If all of our conversations existed only on postcards, if we only
communicated through tiny messages wrapped around the legs of pigeons, if
we were only allowed to speak to one another in carefully-planned semaphore
then, perhaps, we would work. These things we say to one another
need too much planning, carry too much weight for spontaneous voice.
These things are too heavy to be propelled by irresponsible breath.
If you could only give me the time, I could formulate an answer to your accusations
write them down on origami paper, fold them into a swan
push it across the kitchen sink to you as I wash the dishes. Your retort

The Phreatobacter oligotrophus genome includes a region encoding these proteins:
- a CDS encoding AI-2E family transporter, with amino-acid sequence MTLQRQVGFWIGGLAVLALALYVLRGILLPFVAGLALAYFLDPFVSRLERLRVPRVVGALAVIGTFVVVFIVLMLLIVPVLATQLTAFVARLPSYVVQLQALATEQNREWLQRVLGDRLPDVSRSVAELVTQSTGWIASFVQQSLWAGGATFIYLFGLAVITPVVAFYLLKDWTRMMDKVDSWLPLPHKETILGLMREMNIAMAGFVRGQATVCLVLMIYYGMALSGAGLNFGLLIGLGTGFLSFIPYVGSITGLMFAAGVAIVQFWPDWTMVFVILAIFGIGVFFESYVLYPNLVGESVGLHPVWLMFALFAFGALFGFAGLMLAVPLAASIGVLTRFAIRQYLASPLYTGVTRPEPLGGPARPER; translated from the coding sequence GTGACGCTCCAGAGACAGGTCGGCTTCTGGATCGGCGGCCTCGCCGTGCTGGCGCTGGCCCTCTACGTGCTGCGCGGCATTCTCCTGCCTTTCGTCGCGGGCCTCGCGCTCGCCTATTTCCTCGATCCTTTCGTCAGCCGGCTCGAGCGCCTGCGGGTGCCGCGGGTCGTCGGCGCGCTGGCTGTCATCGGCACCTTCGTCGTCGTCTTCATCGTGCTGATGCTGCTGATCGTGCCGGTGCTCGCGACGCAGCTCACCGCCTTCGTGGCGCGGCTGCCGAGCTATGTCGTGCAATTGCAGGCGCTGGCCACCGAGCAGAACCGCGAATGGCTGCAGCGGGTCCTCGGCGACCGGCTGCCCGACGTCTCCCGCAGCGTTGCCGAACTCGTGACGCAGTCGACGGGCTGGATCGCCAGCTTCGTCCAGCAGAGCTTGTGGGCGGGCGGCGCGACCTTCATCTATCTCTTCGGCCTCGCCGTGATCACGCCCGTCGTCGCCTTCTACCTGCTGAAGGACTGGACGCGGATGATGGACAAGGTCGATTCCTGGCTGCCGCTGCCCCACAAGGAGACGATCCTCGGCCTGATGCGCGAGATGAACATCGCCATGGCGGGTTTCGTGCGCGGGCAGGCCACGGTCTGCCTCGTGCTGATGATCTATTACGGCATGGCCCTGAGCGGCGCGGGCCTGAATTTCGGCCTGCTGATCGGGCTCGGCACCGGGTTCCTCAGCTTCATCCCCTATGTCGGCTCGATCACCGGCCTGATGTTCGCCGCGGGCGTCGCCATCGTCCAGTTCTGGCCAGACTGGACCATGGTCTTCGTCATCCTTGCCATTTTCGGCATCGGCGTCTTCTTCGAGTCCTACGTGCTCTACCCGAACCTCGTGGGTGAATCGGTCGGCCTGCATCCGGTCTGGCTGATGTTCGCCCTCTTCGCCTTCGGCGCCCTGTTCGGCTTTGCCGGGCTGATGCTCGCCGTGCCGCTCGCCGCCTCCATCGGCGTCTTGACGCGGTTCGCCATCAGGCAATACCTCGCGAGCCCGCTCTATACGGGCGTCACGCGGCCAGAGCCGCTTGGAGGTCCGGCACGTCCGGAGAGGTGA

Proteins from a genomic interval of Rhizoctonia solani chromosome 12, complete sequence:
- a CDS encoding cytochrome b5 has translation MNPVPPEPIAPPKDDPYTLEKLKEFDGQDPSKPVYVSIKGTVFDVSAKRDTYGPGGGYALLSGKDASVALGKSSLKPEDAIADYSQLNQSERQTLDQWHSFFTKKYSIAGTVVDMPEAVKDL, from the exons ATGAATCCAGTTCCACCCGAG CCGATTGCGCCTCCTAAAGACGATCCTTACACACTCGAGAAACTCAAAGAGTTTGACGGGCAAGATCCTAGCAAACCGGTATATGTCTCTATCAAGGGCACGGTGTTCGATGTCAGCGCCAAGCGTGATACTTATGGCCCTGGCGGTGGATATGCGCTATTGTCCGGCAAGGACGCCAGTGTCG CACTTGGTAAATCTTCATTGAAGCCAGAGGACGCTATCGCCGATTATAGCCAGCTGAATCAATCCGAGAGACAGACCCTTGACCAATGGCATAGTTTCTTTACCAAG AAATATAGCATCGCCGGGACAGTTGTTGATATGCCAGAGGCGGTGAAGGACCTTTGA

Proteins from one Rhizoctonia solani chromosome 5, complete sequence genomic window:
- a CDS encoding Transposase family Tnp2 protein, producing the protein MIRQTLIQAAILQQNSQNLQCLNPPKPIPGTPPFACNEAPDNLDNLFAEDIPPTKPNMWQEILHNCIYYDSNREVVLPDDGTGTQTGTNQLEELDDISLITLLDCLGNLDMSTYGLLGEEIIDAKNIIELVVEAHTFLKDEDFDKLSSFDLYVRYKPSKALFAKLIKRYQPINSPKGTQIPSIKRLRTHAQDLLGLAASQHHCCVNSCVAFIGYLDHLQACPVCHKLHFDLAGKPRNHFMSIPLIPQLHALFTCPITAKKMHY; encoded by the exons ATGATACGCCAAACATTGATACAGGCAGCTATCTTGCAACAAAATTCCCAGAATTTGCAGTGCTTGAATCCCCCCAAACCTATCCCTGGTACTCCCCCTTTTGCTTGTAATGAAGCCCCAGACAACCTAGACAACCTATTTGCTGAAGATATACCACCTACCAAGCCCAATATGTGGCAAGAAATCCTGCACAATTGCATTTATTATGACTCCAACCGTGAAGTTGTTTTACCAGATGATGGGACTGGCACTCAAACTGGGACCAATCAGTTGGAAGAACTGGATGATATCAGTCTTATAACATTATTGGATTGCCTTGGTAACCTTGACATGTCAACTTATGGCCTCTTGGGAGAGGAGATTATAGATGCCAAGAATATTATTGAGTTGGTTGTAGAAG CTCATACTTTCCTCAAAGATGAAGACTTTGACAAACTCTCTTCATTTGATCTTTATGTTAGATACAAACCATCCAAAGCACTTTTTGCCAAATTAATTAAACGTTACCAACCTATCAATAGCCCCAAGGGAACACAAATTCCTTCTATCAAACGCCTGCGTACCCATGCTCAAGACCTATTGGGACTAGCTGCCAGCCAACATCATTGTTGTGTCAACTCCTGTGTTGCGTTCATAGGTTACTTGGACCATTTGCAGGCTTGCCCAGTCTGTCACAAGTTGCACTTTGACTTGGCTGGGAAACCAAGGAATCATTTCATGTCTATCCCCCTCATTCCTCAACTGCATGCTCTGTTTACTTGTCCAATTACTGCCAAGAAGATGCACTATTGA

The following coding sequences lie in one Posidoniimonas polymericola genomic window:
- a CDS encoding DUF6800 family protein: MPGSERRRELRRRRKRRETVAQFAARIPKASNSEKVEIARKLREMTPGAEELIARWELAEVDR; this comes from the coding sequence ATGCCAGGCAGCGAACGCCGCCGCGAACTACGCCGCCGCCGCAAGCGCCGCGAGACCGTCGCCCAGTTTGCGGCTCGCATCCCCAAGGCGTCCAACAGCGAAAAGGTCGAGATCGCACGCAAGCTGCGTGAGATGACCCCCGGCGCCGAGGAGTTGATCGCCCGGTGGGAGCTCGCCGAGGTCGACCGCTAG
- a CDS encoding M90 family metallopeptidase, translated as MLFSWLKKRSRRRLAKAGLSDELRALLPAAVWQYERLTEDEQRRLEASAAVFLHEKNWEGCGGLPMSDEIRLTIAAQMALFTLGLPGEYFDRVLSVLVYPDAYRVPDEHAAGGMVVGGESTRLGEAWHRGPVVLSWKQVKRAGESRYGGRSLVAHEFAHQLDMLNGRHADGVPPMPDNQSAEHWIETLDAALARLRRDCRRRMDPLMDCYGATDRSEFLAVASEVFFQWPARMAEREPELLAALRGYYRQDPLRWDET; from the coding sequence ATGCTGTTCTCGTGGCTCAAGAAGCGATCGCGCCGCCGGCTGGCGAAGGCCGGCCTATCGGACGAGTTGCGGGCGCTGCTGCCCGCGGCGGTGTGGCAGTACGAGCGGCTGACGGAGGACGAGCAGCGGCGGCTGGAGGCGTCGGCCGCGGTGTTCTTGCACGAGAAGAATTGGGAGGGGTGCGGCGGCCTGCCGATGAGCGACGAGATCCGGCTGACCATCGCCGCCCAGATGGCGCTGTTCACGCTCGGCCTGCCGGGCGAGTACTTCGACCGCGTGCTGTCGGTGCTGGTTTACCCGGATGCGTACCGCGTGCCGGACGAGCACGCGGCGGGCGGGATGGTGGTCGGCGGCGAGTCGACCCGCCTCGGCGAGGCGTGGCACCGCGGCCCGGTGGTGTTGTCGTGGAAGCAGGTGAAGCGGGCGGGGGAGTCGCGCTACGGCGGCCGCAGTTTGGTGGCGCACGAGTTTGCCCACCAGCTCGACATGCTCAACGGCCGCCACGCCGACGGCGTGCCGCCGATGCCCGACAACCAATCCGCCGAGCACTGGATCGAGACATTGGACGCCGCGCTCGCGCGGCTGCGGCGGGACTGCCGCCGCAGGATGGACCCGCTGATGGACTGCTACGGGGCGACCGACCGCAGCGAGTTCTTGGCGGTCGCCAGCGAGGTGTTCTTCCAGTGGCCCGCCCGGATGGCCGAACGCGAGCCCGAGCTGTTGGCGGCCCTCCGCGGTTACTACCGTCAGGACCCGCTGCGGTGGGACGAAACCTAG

could come to me in pre-ordered letters of airplane exhaust
spread across the sky, where they make perfect sense.
If this was how we talked, it would be so quiet in this house.
I could concentrate on all of the things that make you so perfect to me
your smell, the way you walk, the feel of your hands
rough against my back. I could hold my tongue long enough
for the tulip bulbs and crocuses out in the garden
to push through all those layers of frozen dirt
to sprout and bloom
and scream for me.
Holly Day has taught writing classes at the Loft Literary Center in Minneapolis, Minnesota, since 2000. Her poetry has recently appeared in Oyez Review, SLAB, and Gargoyle, while her recently published books include Music Theory for Dummies (3rd edition), Piano All-in-One for Dummies, The Book Of, and Nordeast Minneapolis: A History. Email: lalena[at]bitstream.net